Marburg virus, shown here, isn't as well known as Ebola, but can also cause severe illness and death. (Credit: Dr. Tom Geisbert/University of Texas Medical Branch)

Researchers investigating monoclonal antibodies have cured animals, including guinea pigs and rhesus monkeys, of Marburg and Ravn viruses.

While not as well-known as the deadly Ebola virus that ravaged West Africa in an outbreak beginning in 2014, Marburg and Ravn are both also in the Filoviridae family of viruses and produce similar symptoms.

Infections can spread through person-to-person contact and often cause bleeding, leading to severe illness and death.

A team led by Dr. Thomas W. Geisbert at the University of Texas Medical Branch and Dr. Larry Zeitlin of Mapp Biopharmaceutical Inc., selected three monoclonal antibodies for further investigation, from a set created from a person who had survived Marburg disease.

The antibodies bind to a specific part of the invading virus.  One of the antibodies, MR191-N, was first tested in guinea pigs.  After administering the antibody up to four days after infection, the scientists found that the animals were completely protected from either the Marburg or Ravn viruses.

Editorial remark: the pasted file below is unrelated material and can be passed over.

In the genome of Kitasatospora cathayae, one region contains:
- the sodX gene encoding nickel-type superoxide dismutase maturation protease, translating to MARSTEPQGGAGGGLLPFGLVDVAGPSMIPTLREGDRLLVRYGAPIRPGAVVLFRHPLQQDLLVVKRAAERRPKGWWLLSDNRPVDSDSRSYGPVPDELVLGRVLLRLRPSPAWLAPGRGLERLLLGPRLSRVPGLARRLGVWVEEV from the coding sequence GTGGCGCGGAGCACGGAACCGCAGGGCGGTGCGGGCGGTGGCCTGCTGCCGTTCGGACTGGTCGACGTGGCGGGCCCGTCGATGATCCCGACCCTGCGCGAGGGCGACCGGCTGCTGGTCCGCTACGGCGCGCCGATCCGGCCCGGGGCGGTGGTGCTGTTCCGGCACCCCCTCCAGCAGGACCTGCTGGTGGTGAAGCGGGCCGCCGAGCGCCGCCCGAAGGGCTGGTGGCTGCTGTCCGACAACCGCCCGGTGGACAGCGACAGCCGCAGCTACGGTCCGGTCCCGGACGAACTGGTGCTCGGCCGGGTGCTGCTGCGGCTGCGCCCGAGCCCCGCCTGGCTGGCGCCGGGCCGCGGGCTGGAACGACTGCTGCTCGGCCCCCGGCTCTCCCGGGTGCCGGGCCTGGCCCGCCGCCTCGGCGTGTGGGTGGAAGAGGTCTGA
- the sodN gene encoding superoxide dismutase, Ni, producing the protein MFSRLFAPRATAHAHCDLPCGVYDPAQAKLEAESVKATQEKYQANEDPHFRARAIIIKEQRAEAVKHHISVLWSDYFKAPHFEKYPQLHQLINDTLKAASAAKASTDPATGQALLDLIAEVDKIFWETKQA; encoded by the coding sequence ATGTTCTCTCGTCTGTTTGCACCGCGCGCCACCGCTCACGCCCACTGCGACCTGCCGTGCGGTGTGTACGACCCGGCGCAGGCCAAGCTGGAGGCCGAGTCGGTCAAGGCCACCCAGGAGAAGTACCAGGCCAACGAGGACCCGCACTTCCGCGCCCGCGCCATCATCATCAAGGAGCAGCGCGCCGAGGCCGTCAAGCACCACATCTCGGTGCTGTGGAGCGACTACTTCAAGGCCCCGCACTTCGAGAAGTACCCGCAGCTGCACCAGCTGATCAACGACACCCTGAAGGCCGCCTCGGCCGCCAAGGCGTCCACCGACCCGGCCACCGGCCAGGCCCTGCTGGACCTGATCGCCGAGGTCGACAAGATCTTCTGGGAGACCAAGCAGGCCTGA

Next the scientists tested the antibody in rhesus monkeys.  The monkeys received two doses of MR191-N, the first given four days after infection and the second after seven days.  The antibody protected all of the monkeys involved in the study from the Marburg virus.  All five monkeys that were infected with Ravn virus and given MR191-N five days later, also survived, while four out of five infected with Marburg were protected.

The new antibody required less dosing than other experimental Marburg treatments which required daily doses for seven to 14 days, and the treatment could be first administered longer after infection.

“These findings extend the growing body of evidence that monoclonal antibodies van provide protection during advanced stages of disease with highly dangerous viruses and could useful during an epidemic,” Geisbert said in a prepared statement.

The team is continuing their work to test safety of the treatment and hope to move into early human trials.

The research was funded by the National Institutes of Health’s National Institute of Allergy and Infectious Disease and National Center for Advancing Translational Sciences. 

The findings were published in Science Translational Medicine.

Contributing Editor/Science Writer